The word couscous is derived from Arabic, but the dish is typically considered part of North African cuisine which includes Libya, Morocco, Tunisia, and Algeria. Still, it also plays a large role in Middle Eastern dishes.
But what is couscous exactly? Is it a grain? Is it a type of pasta? The short answer is that it is pasta. Basically, it is little balls of semolina. Or in the case of Israeli couscous, it is comprised of slightly bigger balls of semolina. But it's not to be confused with pastina, which is the smallest type of pasta made with wheat flour and is typically used in soups. Most grocery stores stock couscous with the grains and rice instead of the pasta section, so that is where you'll most likely find it. It's often used in the ways you'd use rice or quinoa (or another grain) with stewed meats and vegetables, served as a side dish, or as a base for a salad. In some countries, such as Egypt, couscous is infused with sweet flavors. When couscous is cooked right, it's fluffy and soft.
Making couscous by hand, as has been done since ancient times, is seriously labor-intensive and not necessary in this day and age. The versions sold in Western stores are machine-made, pre-steamed, and dried to allow for very quick cooking. In fact, five minutes is about all it takes for the tiny grains to steam once your liquid has come to a boil. You can cook couscous in water, but using chicken or vegetable broth is the most common flavor enhancement.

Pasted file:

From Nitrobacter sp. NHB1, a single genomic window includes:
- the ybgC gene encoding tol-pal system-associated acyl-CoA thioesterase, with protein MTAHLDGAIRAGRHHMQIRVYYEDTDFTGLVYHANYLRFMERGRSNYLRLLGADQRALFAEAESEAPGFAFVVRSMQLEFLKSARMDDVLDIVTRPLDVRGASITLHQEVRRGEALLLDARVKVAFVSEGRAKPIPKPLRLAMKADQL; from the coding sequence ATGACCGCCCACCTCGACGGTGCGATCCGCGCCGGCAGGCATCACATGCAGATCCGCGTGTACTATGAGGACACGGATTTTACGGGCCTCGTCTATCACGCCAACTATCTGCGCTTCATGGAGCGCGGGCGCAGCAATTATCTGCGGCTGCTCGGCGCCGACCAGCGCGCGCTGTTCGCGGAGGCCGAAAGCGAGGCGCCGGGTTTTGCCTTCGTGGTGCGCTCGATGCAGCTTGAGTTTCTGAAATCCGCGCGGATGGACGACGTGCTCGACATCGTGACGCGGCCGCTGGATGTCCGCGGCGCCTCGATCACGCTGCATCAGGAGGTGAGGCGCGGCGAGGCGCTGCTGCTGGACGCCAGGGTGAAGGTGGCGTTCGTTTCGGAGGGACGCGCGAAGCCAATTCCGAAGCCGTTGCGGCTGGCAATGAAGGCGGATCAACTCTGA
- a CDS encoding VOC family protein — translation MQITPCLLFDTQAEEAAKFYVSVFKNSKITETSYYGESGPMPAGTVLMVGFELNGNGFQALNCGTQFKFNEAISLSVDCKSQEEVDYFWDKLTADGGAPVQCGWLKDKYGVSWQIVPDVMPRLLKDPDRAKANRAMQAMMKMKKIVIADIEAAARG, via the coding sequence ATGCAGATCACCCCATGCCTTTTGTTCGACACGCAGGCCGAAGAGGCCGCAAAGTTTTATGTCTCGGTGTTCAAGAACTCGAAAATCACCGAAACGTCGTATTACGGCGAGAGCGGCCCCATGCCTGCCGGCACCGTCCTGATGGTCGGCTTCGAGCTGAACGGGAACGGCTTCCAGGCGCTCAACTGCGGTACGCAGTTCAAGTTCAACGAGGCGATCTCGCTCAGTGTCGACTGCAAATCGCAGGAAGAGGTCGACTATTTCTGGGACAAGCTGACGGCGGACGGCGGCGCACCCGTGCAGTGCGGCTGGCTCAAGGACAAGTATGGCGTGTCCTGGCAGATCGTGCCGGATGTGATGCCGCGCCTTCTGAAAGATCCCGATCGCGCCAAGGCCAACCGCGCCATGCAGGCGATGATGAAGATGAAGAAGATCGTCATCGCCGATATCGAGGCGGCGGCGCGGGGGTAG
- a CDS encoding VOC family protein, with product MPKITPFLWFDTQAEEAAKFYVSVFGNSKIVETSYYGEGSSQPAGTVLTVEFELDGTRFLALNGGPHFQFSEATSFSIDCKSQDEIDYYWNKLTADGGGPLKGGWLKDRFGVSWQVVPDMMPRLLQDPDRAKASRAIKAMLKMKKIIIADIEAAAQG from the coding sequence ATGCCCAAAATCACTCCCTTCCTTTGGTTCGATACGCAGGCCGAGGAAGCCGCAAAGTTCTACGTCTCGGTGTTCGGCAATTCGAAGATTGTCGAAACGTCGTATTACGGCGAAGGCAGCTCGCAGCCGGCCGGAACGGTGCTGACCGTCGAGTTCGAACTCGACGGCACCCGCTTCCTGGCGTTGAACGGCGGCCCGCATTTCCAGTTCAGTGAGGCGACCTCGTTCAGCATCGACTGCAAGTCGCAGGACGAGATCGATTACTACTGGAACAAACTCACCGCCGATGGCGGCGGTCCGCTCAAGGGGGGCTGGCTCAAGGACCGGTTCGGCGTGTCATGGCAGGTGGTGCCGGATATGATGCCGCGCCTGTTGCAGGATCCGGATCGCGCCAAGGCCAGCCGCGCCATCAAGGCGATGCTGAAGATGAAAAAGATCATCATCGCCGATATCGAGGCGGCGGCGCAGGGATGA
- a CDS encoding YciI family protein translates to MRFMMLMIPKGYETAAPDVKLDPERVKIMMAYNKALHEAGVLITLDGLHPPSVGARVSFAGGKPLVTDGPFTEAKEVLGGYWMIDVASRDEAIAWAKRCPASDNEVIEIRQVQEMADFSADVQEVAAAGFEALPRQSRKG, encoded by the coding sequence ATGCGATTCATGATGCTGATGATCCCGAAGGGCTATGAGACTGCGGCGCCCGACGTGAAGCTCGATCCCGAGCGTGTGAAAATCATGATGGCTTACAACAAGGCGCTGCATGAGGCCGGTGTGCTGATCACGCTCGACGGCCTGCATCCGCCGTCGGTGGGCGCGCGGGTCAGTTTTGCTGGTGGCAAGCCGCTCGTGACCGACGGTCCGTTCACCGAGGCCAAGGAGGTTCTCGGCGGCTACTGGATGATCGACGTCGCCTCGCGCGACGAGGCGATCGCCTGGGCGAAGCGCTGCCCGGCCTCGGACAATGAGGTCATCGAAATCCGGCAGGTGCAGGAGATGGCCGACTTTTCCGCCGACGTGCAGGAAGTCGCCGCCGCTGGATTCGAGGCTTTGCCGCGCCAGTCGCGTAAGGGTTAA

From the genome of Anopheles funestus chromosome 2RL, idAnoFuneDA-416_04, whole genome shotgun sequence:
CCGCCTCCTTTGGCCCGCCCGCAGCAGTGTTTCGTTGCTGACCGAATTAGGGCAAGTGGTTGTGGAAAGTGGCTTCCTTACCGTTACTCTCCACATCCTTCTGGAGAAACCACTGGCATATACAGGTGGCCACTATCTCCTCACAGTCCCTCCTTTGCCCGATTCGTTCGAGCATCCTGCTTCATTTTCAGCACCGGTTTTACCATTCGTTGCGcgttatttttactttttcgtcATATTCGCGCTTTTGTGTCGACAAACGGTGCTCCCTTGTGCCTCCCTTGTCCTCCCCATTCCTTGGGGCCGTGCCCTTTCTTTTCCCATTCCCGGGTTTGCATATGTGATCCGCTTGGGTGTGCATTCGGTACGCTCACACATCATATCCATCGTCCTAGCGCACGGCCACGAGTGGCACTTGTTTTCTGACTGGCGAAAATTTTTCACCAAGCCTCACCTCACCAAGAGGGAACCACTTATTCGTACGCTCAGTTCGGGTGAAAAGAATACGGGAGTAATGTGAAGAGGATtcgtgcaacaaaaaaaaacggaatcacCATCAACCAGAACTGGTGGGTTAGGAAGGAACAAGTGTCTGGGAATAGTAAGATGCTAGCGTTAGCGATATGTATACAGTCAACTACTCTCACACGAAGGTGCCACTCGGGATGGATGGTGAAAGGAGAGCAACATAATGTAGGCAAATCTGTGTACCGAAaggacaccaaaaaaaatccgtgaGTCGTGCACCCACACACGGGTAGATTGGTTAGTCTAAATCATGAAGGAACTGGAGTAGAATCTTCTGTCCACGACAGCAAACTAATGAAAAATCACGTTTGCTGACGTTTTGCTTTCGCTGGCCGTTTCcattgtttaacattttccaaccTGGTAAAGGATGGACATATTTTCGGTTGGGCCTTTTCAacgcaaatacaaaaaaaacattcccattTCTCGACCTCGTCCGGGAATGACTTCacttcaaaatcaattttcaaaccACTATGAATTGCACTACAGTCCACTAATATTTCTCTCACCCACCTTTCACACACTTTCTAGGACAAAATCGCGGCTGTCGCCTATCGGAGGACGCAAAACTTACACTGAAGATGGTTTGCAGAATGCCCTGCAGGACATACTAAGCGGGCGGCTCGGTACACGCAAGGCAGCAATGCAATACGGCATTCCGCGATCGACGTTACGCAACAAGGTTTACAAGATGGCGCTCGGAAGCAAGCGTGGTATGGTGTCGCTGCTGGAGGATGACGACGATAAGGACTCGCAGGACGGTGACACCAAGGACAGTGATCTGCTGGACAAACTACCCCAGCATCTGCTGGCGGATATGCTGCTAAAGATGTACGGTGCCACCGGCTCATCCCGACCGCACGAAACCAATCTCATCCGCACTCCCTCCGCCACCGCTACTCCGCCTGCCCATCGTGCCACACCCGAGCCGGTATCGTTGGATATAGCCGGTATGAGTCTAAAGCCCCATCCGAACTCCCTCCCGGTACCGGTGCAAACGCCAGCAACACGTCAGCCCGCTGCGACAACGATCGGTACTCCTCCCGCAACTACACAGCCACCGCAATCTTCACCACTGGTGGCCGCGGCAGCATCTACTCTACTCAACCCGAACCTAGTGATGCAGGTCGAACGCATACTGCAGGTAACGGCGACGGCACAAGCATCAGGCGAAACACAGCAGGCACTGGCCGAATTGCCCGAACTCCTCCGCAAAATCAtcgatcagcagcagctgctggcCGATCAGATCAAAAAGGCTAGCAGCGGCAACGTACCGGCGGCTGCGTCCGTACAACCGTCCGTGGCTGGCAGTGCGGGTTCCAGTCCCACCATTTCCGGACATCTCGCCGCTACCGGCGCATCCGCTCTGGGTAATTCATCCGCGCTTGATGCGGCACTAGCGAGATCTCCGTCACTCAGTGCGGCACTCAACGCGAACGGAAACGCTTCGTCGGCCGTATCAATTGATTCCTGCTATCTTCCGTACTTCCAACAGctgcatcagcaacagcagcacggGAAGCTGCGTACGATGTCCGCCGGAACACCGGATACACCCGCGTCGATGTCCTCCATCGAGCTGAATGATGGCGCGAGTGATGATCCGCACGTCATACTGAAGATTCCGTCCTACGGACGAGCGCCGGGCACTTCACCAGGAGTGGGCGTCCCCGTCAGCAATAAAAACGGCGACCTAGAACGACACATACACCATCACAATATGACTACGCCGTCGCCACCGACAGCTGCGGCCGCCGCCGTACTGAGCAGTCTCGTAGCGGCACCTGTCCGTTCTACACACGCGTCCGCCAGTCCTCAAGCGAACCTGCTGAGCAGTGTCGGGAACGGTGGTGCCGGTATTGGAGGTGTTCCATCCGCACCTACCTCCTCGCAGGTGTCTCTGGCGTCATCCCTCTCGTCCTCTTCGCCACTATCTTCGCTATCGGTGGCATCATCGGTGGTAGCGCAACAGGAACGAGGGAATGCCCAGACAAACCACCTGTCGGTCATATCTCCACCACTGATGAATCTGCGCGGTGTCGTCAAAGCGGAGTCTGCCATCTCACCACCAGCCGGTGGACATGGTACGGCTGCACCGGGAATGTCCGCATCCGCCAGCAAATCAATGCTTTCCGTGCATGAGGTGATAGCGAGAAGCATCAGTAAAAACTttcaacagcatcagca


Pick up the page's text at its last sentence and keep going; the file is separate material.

Watch Now: Easy, Three-Ingredient Couscous Recipe
- 1 1/2 cups couscous
- 2 3/4 cups water (or chicken or vegetable broth)
- 1/4 teaspoon salt (or less if using salty broth)
Gather the ingredients.
In a saucepan, bring water to a boil.
Add salt and stir. Add couscous and cover. Remove from heat and allow to sit for about 5 to 6 minutes.
Allow the couscous to absorb the water and then fluff with a fork. Couscous should be light and fluffy, not gummy.
Serve as the base for a stew or as a side dish. Enjoy!
What Can I Add to Couscous?
The possibilities are limitless as it pertains to couscous. It absorbs flavors well, but also has its own flavors and textures to bring to a dish. In North African cuisine, cooked couscous is usually the base for a stew with plenty of vegetables and some lamb or even chicken. But it also can be made into a dessert, common in Egyptian cooking, with cream, sugar, cinnamon, and raisins. Couscous makes a great side dish mixed with plenty of fresh parsley and some toasted pistachios for a satisfying crunch.
How to Store Couscous
You can keep couscous in the refrigerator, covered, for up to 3 to 5 days, depending on what else is cooked with it. Reheat with a few tablespoons of hot water or broth on the stovetop over low heat or in the microwave until it's hot all the way through.
Couscous can also be frozen. Take room temperature couscous and spread it out on a baking sheet in an even layer—this will prevent clumping from occurring while it freezes. Slip the sheet into the freezer and once the couscous has frozen, transfer it to a zip-close freezer bag or another sealed container. You can then reheat it in the microwave if you like, or cook the frozen couscous in a hot skillet with a little bit of olive oil and water until it's hot and fluffed up again.